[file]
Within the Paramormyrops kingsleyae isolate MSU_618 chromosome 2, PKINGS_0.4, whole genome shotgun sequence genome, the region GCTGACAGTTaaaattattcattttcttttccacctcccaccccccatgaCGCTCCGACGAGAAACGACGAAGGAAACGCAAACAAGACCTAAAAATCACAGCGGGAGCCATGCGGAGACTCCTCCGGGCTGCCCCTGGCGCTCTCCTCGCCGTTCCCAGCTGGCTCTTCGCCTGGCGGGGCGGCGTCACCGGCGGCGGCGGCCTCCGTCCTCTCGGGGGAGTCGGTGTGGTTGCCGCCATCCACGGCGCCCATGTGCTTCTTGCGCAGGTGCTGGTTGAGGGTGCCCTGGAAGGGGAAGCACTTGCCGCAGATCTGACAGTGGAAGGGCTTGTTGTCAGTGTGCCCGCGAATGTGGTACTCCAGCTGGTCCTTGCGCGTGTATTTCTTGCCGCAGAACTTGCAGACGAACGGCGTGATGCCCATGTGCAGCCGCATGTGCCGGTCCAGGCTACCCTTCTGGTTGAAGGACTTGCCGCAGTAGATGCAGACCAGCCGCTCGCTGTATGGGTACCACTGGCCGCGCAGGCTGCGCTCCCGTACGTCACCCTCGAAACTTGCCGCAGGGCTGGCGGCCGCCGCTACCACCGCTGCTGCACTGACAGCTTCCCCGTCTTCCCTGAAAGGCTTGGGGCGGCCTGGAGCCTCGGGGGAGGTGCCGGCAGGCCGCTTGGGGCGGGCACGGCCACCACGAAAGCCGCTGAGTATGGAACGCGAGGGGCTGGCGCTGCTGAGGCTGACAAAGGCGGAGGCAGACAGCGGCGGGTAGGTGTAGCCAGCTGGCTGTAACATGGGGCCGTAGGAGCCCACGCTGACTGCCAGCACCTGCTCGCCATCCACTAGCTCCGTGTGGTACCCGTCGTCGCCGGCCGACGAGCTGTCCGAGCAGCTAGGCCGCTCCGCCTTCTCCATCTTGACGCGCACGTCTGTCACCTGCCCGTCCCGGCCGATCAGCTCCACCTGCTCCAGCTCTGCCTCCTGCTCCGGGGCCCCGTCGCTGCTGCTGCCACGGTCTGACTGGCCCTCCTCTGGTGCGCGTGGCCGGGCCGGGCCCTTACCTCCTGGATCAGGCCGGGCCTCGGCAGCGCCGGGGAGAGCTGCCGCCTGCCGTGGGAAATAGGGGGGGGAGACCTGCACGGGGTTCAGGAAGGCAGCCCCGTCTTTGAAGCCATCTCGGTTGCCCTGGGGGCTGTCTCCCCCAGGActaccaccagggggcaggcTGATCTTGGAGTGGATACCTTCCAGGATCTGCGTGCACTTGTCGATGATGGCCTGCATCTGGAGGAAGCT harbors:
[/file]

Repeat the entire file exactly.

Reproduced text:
Within the Paramormyrops kingsleyae isolate MSU_618 chromosome 2, PKINGS_0.4, whole genome shotgun sequence genome, the region GCTGACAGTTaaaattattcattttcttttccacctcccaccccccatgaCGCTCCGACGAGAAACGACGAAGGAAACGCAAACAAGACCTAAAAATCACAGCGGGAGCCATGCGGAGACTCCTCCGGGCTGCCCCTGGCGCTCTCCTCGCCGTTCCCAGCTGGCTCTTCGCCTGGCGGGGCGGCGTCACCGGCGGCGGCGGCCTCCGTCCTCTCGGGGGAGTCGGTGTGGTTGCCGCCATCCACGGCGCCCATGTGCTTCTTGCGCAGGTGCTGGTTGAGGGTGCCCTGGAAGGGGAAGCACTTGCCGCAGATCTGACAGTGGAAGGGCTTGTTGTCAGTGTGCCCGCGAATGTGGTACTCCAGCTGGTCCTTGCGCGTGTATTTCTTGCCGCAGAACTTGCAGACGAACGGCGTGATGCCCATGTGCAGCCGCATGTGCCGGTCCAGGCTACCCTTCTGGTTGAAGGACTTGCCGCAGTAGATGCAGACCAGCCGCTCGCTGTATGGGTACCACTGGCCGCGCAGGCTGCGCTCCCGTACGTCACCCTCGAAACTTGCCGCAGGGCTGGCGGCCGCCGCTACCACCGCTGCTGCACTGACAGCTTCCCCGTCTTCCCTGAAAGGCTTGGGGCGGCCTGGAGCCTCGGGGGAGGTGCCGGCAGGCCGCTTGGGGCGGGCACGGCCACCACGAAAGCCGCTGAGTATGGAACGCGAGGGGCTGGCGCTGCTGAGGCTGACAAAGGCGGAGGCAGACAGCGGCGGGTAGGTGTAGCCAGCTGGCTGTAACATGGGGCCGTAGGAGCCCACGCTGACTGCCAGCACCTGCTCGCCATCCACTAGCTCCGTGTGGTACCCGTCGTCGCCGGCCGACGAGCTGTCCGAGCAGCTAGGCCGCTCCGCCTTCTCCATCTTGACGCGCACGTCTGTCACCTGCCCGTCCCGGCCGATCAGCTCCACCTGCTCCAGCTCTGCCTCCTGCTCCGGGGCCCCGTCGCTGCTGCTGCCACGGTCTGACTGGCCCTCCTCTGGTGCGCGTGGCCGGGCCGGGCCCTTACCTCCTGGATCAGGCCGGGCCTCGGCAGCGCCGGGGAGAGCTGCCGCCTGCCGTGGGAAATAGGGGGGGGAGACCTGCACGGGGTTCAGGAAGGCAGCCCCGTCTTTGAAGCCATCTCGGTTGCCCTGGGGGCTGTCTCCCCCAGGActaccaccagggggcaggcTGATCTTGGAGTGGATACCTTCCAGGATCTGCGTGCACTTGTCGATGATGGCCTGCATCTGGAGGAAGCT harbors: